The expansion of the CMS' long-standing readmissions penalty program to hip and knee replacement procedures didn't lead to significant reductions in 30-day return rates to hospitals, a new study finds.
While readmission rates have declined for total hip and knee replacement surgeries, the most dramatic improvements happened before providers even knew the procedures were included in the Hospital Readmissions Reduction Program, according to the analysis published Monday in Health Affairs.
The program was announced in 2010 with the passage of the Affordable Care Act, but the CMS didn't notify hospitals that hip and knee replacement procedures would be included until August 2013. Even so, the study found that reductions in 30-day readmission rates for the surgeries nearly doubled from 2010 to 2013 but then returned to pre-2010 reduction rates after the program was expanded to those procedures.
The CMS "may have squeezed all of the juice that was possible out of these penalties," said Dr. Karan Chhabra, lead author of the study and a fellow at the Institute for Healthcare Policy and Innovation at the University of Michigan.
The findings are in line with those of other analysts, who found most of the improvement in readmission rates actually happened in the time leading up to the start of the program as hospitals made organization-wide performance improvement changes to avoid a penalty. The program dings hospitals for up to 3% of their Medicare payments.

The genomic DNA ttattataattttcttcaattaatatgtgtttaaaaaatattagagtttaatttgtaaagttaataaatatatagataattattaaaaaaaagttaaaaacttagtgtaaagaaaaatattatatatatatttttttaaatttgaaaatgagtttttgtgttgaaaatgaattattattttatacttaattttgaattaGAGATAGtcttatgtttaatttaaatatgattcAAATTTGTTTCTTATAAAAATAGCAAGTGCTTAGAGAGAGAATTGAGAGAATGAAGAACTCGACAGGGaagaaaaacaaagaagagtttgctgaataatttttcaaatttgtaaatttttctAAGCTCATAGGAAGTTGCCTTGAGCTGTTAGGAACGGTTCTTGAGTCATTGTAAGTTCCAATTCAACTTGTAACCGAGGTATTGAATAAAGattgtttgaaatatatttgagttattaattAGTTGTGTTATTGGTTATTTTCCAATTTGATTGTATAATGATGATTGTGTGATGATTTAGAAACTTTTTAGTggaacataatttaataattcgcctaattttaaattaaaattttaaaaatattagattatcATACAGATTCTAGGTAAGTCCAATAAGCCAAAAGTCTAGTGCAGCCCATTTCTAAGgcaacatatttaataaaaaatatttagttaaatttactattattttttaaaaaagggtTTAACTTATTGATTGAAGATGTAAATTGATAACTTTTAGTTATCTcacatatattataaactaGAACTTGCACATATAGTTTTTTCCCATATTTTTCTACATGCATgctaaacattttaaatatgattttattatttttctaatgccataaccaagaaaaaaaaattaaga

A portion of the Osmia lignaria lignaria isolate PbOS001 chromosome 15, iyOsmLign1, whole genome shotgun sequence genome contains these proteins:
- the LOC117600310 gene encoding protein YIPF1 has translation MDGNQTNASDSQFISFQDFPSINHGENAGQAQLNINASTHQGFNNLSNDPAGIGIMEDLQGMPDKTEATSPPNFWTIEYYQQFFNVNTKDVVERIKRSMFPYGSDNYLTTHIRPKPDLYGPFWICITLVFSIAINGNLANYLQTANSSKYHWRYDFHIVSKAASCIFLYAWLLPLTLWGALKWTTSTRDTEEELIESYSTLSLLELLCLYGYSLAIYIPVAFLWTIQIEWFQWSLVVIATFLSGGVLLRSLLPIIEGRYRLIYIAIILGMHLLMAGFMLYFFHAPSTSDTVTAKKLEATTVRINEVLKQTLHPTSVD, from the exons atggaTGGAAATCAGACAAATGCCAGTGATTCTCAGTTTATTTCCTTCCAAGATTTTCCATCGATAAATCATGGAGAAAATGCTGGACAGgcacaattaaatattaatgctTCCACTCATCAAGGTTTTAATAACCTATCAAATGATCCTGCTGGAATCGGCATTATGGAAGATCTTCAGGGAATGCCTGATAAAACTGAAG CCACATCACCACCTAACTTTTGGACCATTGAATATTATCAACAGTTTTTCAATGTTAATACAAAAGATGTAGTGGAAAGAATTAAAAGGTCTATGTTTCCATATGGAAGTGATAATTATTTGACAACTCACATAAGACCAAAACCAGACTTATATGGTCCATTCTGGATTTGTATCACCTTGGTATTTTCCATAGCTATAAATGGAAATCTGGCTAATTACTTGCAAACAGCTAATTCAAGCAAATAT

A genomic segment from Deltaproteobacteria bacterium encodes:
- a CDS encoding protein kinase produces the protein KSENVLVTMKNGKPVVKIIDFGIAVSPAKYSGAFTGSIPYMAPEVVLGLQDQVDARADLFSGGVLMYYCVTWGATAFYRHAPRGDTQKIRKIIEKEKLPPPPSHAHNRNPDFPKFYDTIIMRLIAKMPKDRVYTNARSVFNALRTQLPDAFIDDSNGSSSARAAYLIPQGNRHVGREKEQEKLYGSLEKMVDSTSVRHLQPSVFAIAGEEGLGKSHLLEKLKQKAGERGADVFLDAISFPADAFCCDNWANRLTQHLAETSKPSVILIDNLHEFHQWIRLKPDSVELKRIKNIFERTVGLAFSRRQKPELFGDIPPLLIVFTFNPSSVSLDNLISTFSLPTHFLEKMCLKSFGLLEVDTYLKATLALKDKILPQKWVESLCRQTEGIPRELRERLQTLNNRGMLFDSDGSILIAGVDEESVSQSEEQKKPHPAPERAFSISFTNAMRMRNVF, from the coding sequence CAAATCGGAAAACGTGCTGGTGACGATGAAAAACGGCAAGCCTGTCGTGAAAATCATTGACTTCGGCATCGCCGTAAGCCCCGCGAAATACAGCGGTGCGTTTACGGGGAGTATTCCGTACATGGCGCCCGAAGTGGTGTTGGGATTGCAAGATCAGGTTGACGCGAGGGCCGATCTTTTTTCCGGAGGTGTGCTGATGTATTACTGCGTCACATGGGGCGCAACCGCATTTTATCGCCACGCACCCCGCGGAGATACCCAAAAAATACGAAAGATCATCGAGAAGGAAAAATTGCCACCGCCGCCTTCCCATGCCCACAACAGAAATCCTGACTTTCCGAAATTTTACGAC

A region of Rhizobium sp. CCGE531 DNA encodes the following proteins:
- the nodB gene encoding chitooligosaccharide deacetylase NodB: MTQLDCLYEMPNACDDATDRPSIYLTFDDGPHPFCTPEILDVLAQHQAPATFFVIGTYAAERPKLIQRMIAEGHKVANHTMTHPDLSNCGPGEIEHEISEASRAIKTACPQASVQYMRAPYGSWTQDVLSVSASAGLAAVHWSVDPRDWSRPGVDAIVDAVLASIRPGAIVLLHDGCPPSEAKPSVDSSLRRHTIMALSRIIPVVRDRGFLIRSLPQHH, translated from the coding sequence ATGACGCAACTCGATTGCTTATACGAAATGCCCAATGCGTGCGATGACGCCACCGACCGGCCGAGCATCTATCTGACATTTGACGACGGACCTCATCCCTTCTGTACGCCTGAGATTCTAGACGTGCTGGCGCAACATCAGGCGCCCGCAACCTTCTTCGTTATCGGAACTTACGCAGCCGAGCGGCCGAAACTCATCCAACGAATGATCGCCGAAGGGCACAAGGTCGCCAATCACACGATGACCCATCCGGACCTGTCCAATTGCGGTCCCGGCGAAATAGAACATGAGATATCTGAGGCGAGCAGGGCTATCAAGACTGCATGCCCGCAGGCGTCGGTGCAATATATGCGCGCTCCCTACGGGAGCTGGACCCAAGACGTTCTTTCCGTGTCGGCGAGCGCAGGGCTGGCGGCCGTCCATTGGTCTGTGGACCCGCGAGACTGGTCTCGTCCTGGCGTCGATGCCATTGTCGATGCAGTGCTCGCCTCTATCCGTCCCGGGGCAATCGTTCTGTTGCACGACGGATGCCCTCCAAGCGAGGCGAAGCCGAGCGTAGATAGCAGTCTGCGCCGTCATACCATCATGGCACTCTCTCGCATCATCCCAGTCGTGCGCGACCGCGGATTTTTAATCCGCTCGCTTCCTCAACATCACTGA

In a statement, a CMS spokeswoman echoed previous comments from the agency and said it throughly reviews "relevant literature to inform future actions" to the program. She added, "Significant reductions in readmissions have been made over time, which CMS believes is due in part to the program linking Medicare reimbursement for hospitals to their performance on readmission rates."
This study is the latest that questions the impact of the program and possible harmful consequences for patients. Given this growing body of research, Chhabra said it may be time to retire the program.
"If the benefits are starting to shrink, but the harms are persisting … this program may be at the end of its life," he said.
Chhabra suggested bundled-payment programs as an alternative. The readmission program has successfully encouraged hospitals to pay attention to care coordination to avoid a penalty. That kind of focus shouldn't be lost, but Chhabra said bundled payments take a more holistic approach to patient care.
"Bundled-payment programs do discourage unnecessary readmissions but in the setting of a broader 90-day episode," he said.
In addition to the readmission rates, the study also found that the average Medicare cost of hip and knee replacements dropped by $3,000 from 2008 to 2016. Although that's a positive sign, Chhabra said the savings likely weren't the result of the readmissions program. Instead, there has been a focus on discharging patients to home instead of to post-acute care, which would explain the change.